Reproductive Rights Advocates Suing Chicago After Permit to March During DNC Rejected

(WTTW News)(WTTW News)

A reproductive rights advocacy coalition is suing the city of Chicago and Police Superintendent Larry Snelling, claiming the city is violating its First Amendment rights after it denied their permit to protest during the upcoming Democratic National Convention.

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Bodies Outside of Unjust Laws on Thursday filed a federal lawsuit against the city, Snelling and Department of Transportation Commissioner Tom Carney, claiming they’ve used Chicago’s “constitutionally defective” parade permit ordinance to summarily deny permits that would allow groups to march during and near the convention.

“The city says it doesn’t want chaos during the Democratic National Convention,” Andy Thayer, a member of Bodies Outside of Unjust Laws, said during a press conference, “but their actions — like the actions of Richard J. Daley a generation ago — are about preserving disorder.”

A spokesperson for the city’s Law Department said Thursday they had not yet been served with a copy of the lawsuit and could not comment on pending litigation.

According to the lawsuit, the city hasn’t yet published plans to accommodate large-scale protests during the DNC. The Secret Service, which will determine the security boundaries around the United Center and McCormick Place, has not yet announced those footprints.

Members of Bodies Outside of Unjust Laws claim that rather than marching in front of the thousands of expected attendees coming to Chicago for the DNC, the city has told permit applicants they can instead march along an alternative route on Columbus Drive.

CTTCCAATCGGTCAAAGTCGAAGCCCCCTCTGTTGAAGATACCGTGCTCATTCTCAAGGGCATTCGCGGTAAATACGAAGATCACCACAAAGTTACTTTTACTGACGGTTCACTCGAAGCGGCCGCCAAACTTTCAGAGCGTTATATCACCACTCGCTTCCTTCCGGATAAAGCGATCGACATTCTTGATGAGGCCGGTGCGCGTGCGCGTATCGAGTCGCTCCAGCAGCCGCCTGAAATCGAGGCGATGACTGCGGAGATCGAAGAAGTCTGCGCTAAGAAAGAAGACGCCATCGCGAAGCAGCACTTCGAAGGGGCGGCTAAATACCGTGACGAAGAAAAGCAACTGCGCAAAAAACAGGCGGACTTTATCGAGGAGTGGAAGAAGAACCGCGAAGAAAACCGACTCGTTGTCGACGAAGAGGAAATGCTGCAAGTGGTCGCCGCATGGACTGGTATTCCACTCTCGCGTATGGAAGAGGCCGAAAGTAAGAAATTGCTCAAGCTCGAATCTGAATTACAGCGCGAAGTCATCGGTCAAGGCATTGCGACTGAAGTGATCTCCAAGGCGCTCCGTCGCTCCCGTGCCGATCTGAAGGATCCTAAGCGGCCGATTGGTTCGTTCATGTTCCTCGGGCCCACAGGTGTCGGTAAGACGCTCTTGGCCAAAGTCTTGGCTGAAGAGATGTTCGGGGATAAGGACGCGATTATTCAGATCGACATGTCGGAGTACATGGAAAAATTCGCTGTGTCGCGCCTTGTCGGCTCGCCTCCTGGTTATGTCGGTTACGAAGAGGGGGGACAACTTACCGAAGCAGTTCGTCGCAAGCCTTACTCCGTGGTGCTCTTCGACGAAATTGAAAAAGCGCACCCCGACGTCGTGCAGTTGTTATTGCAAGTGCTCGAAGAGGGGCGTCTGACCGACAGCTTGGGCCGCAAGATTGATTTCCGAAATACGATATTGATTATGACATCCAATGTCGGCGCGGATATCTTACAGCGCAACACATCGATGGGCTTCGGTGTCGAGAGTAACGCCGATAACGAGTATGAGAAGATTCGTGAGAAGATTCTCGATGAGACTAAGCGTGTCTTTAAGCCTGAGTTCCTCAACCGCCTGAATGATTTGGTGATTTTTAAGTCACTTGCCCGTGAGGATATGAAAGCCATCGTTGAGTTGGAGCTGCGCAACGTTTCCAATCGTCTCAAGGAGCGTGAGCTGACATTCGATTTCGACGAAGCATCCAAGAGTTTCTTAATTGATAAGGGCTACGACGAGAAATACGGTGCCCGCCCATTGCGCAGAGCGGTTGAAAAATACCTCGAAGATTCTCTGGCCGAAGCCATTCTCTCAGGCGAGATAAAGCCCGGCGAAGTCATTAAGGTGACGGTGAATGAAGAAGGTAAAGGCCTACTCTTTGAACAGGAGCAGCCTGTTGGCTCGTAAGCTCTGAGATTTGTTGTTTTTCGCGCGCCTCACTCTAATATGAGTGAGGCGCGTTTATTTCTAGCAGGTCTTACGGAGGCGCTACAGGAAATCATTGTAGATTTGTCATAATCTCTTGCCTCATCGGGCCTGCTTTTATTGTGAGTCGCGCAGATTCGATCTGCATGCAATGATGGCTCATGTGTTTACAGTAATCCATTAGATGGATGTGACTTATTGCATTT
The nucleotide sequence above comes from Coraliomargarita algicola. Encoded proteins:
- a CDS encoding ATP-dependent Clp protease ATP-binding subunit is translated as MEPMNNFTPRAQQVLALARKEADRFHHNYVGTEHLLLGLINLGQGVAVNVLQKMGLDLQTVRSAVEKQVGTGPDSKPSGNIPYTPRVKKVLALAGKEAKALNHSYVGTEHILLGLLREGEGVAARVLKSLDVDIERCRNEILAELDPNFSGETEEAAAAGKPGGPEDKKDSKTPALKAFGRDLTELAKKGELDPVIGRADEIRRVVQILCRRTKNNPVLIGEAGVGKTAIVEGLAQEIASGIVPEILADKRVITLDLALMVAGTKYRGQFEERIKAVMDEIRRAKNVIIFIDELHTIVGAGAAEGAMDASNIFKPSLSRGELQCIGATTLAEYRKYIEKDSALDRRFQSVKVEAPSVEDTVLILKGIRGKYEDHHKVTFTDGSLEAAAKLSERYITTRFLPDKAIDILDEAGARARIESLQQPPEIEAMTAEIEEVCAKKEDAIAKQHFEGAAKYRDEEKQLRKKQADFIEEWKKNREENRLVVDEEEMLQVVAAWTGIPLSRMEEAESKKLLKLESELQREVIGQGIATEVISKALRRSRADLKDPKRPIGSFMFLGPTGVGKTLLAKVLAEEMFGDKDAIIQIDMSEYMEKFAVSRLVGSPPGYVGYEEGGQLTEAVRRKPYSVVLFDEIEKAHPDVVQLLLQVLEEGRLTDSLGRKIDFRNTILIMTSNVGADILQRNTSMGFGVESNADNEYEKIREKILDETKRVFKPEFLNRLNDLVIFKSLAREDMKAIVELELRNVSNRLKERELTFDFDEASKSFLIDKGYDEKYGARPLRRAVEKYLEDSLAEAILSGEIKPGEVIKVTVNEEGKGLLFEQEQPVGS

But the group claims this path would be “virtually invisible” to their intended audience.

“The message is clear,” the plaintiffs wrote in their lawsuit, “Defendants will tolerate marches during the Convention only if they are nowhere near the Convention or its delegates.”

Other groups who had similarly sought permits to march during the convention have also seen those applications denied and are suing the city as a result.

The coalition said it was the first group to submit a march permit application when the window to do so opened Jan. 2. It later filed an amended application with a shorter march route, but that was rejected by the city.

Bodies Outside of Unjust Laws said it appealed that decision and argued its case before a hearing officer, but the city claimed the proposed march would require too many resources to secure it and manage traffic disruptions.

The group argued the permit denial was unconstitutional and that any facts supporting the city’s claims “are sorely lacking.”

“Sadly, the city has not created a clear, transparent plan for welcoming those who want to come to demonstrate and express themselves on the issues of our day,” Ed Yohnka, the director of communications and public policy at the American Civil Liberties Union of Illinois, said Thursday.

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